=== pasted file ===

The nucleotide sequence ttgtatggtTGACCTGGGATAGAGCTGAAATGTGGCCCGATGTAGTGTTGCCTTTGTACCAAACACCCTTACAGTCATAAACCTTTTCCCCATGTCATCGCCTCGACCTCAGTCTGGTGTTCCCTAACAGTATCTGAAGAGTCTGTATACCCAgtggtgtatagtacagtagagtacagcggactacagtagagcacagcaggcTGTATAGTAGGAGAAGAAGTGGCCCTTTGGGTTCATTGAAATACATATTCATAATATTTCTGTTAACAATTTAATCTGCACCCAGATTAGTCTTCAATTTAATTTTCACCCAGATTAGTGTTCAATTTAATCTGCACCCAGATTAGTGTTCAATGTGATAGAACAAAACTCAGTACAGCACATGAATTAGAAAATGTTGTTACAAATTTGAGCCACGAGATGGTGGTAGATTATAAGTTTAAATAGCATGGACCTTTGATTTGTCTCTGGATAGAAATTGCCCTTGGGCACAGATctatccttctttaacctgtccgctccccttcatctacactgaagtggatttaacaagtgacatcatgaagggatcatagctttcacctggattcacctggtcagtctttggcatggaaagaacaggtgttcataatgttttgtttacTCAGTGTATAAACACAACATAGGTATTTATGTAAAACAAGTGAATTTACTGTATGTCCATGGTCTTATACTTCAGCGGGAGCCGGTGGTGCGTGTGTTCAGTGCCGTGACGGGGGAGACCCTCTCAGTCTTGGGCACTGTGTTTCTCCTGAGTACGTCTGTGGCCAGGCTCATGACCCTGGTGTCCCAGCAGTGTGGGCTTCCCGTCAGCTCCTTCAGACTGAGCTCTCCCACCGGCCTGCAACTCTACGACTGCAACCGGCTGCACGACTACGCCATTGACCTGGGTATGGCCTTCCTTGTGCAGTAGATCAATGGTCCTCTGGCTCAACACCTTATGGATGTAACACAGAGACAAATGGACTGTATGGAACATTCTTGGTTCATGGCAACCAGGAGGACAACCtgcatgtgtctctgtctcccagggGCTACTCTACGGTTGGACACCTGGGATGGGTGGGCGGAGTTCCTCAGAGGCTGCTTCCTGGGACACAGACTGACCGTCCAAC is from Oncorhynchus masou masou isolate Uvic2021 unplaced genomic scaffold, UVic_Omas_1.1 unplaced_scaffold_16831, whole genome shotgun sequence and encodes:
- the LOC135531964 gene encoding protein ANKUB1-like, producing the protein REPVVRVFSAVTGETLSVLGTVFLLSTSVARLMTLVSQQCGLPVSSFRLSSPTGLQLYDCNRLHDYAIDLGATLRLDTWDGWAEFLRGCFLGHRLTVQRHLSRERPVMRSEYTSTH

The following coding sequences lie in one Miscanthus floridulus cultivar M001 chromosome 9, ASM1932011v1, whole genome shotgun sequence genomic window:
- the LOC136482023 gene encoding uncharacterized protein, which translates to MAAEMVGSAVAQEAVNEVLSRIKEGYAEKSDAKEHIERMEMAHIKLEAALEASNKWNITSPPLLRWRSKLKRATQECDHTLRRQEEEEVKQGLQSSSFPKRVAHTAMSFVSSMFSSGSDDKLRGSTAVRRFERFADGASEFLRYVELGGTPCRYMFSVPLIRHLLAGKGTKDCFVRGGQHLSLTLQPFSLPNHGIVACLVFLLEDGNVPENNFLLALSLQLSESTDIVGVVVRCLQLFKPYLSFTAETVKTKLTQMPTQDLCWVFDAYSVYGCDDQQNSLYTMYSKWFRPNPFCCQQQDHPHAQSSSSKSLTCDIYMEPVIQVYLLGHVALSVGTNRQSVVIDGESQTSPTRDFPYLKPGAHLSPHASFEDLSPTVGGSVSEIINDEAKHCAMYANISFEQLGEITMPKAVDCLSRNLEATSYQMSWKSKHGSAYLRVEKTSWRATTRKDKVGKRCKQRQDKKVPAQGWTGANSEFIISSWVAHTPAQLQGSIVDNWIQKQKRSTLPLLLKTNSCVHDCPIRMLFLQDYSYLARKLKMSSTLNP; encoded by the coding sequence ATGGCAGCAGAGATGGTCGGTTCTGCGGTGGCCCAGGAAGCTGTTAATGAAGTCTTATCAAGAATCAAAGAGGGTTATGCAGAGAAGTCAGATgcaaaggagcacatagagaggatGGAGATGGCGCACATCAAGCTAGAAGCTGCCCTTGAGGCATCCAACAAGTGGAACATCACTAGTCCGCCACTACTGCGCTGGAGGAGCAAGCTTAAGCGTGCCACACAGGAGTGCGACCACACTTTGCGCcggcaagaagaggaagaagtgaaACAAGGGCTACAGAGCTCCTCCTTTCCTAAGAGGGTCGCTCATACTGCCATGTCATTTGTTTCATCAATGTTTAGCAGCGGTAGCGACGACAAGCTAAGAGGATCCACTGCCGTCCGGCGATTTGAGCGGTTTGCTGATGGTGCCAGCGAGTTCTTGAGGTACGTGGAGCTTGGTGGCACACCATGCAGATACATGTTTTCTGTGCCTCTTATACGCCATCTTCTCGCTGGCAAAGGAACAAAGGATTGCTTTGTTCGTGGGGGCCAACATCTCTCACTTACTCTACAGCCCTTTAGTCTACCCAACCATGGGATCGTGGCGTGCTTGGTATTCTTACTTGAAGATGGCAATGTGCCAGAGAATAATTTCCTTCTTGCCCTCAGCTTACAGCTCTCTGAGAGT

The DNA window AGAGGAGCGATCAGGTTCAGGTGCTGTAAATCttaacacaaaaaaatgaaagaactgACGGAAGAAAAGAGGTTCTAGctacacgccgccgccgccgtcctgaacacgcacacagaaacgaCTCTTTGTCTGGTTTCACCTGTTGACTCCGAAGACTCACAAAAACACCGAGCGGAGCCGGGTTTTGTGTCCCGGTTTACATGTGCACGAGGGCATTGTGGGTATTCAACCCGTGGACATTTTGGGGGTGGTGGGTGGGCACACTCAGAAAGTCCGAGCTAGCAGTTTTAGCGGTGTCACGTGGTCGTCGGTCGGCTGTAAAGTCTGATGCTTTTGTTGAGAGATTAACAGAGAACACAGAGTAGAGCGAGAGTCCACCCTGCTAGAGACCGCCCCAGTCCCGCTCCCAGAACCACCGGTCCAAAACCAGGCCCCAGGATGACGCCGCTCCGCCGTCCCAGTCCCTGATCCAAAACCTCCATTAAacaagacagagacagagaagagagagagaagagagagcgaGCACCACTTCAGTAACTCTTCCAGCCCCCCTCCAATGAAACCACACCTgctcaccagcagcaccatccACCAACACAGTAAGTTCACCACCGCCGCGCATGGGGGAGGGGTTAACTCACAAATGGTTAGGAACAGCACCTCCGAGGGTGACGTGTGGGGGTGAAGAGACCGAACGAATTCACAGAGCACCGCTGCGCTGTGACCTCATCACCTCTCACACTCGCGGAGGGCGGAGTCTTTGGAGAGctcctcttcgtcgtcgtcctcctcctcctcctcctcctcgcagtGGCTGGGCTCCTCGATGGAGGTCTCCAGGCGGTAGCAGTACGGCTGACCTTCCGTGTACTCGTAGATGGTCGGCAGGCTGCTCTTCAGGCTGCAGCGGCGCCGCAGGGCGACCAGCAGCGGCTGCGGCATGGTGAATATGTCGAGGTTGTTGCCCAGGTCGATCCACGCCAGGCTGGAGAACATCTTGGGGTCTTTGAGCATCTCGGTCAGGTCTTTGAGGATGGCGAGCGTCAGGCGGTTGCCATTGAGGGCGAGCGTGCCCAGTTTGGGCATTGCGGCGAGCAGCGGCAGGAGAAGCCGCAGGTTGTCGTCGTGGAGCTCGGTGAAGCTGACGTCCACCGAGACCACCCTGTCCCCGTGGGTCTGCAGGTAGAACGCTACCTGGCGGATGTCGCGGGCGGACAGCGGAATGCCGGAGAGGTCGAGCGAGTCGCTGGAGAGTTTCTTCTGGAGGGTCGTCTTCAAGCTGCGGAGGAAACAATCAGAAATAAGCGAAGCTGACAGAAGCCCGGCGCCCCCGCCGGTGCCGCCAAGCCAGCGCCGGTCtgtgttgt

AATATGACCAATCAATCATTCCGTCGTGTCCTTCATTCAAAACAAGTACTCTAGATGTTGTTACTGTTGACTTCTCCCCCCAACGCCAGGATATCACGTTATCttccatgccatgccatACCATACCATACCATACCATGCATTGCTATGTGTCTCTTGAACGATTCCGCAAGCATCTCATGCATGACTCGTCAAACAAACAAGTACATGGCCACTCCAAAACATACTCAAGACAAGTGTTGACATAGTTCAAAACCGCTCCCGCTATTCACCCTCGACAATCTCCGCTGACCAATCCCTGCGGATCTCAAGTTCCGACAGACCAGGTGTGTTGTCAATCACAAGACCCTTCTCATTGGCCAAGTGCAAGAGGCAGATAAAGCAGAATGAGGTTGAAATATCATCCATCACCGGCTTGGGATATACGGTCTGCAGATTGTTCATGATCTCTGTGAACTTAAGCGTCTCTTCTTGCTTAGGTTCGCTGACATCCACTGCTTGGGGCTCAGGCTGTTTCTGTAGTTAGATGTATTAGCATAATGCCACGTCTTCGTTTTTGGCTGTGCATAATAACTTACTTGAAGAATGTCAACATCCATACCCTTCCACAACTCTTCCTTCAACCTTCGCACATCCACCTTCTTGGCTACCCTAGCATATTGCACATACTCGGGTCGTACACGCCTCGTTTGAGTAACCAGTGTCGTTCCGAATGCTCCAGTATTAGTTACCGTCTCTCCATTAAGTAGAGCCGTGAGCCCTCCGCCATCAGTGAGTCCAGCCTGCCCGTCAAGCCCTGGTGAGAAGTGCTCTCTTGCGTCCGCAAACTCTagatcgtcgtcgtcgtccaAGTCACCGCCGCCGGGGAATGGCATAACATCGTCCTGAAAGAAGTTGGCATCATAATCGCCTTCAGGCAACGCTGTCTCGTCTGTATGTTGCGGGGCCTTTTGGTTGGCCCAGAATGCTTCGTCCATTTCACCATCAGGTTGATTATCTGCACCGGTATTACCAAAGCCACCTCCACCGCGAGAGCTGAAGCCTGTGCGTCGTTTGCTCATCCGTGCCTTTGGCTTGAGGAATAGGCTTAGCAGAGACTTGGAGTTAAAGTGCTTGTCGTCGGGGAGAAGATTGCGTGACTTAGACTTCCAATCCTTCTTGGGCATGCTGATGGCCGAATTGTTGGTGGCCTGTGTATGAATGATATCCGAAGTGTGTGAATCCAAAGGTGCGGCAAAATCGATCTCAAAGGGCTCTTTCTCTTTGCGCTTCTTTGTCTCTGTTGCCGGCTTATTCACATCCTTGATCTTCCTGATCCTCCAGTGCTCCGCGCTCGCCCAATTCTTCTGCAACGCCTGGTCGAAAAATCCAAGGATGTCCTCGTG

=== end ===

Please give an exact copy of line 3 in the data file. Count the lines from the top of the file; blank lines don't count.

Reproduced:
The following coding sequences lie in one Miscanthus floridulus cultivar M001 chromosome 9, ASM1932011v1, whole genome shotgun sequence genomic window: